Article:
But, we really want to talk about Kenn Morr and his new CD “Move On.” This work contains 12 good songs that he wrote himself, which each in its own right demonstrates his captivating vocal talent. After listening to most of these songs a few times, you can start to hum along with them. The songs have an intimate feel, and contain honest lyrics inspired by actual events. The title track “Move On” is a musical letter to a friend, advising him to forget the sad past, and to optimistically look ahead to the future. The same theme shows up again in the song “Don’t Turn Around.” The song “Blue Morn” is an autobiographical story about how Kenn Morr personally experienced the events of 9/11. On that day, he was near Ground Zero, and uses this song to describe his escape from New York and what his feelings were on that terrible day. Musically, the travels reflected in this CD take many paths. There are hints of reggae (“Get Back”), rock (“Let’s Take Tonight”), country (“River Song”), as well as Celtic influences. Kenn Morr shows us that he is an artist with many talents, and effortlessly holds his own across all those styles.
“Move On” is a very pretty and enjoyable album from a man whose voice reminds me of Elliott Murphy singing ballads. And Murphy certainly is one of the best, isn’t he? Kenn Morr’s final song on the CD is “Everything Will Be Fine.” We are convinced this is true for him.
(Valsam) www.rootstime.be
Translated by S. Moskey




Kenn Morr - "Move On" by "Lady" Jane Rushmore, Are U on Something.com

Kenn Morr, the insightful troubadour from Connecticut, is back with the forth collection of home-spun melodies called "Move On."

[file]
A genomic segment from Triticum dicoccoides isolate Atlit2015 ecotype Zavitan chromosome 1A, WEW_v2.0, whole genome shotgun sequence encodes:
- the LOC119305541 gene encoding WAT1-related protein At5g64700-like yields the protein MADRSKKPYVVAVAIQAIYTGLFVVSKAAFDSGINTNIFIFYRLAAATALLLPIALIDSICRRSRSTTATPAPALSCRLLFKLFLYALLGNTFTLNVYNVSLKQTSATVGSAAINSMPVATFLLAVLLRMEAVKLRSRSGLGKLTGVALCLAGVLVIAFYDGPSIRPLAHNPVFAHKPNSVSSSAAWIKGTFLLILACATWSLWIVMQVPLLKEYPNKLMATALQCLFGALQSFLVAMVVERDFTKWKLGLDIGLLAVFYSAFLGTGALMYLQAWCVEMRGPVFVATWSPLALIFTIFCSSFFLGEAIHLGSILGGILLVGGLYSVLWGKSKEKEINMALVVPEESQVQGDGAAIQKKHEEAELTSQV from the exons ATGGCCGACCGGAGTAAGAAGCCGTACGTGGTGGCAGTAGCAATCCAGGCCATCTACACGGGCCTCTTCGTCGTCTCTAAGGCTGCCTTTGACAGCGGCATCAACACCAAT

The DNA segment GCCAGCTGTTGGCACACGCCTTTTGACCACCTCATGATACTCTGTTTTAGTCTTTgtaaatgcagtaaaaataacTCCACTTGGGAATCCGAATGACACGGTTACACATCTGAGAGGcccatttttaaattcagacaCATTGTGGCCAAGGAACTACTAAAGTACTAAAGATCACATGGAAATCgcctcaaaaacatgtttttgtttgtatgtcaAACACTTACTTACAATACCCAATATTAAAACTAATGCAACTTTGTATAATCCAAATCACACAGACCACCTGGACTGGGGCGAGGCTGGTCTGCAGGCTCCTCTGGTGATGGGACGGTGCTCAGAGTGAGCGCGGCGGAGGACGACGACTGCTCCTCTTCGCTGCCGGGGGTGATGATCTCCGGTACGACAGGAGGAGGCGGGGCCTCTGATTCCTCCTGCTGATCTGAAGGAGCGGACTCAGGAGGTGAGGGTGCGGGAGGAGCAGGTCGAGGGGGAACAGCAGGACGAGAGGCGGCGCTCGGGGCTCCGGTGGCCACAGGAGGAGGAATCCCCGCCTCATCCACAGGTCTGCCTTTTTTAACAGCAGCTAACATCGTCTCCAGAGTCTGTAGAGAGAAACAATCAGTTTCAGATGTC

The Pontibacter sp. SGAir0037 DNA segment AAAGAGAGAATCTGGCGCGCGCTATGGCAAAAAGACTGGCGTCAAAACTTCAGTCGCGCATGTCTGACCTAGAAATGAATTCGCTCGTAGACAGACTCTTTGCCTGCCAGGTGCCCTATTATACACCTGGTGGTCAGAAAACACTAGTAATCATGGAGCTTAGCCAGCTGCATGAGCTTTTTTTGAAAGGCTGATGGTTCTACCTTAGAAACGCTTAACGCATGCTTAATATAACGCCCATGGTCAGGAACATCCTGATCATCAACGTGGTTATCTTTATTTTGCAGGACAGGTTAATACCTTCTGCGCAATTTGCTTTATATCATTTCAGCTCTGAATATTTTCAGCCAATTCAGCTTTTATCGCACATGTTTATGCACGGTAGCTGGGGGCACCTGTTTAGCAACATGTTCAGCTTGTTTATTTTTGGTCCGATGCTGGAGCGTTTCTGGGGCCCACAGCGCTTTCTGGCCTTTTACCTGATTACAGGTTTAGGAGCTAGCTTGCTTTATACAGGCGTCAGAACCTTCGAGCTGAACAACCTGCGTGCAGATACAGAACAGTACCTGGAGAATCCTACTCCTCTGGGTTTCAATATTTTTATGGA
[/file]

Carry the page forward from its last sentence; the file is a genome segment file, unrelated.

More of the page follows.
This time out he has created an easy rollin', yet provocative tapestry that offers a lot of advice in the form of life lessons learned along the road. Morr's whispering, grainy vocals shout sincerity, nevertheless the lyrics will get you to thinking. Take the title cut "Move On" where he sings, "Gotta get yourself back," but then advises to "move on." This paradoxical tune, as with all the rest, begs to be listened to several times.

As always with Morr's projects there is some fine playing too – pleasant piano-violin jam in the middle of "Make You Mine," tasty and subdued jazz piano opening with a fine harmonica blend on "Blue Morn," etc. The music covers you like a cozy blanket in a tent near the campfire.

A standout track is "Once More." In the opening line the singer lies, saying he's "Got no words to say right now," then proceeds to lay down 19 lines and a chorus worth of words including some of the finest on the CD: "When you're running low on love you know its hard to pay the price."

If you are already a Kenn Morr fan you won't be disappointed with his current offering, and if you are new to his music, the latest work is a fine place to start. To purchase a copy go to www.kennmorr.com




Kenn Morr- Move On- By Northeast Sounds
“Move On,” Kenn Morr’s fourth CD release, finds the Long Island-bred, rural Connecticut-transplanted singer-songwriter and his tight trio fashioning an especially intimate song cycle. Seldom do you hear music so reflective and detailedso honest, and once you’ve heard the album a time or two, you’ll have a tough time getting the memorable tunes out of your head.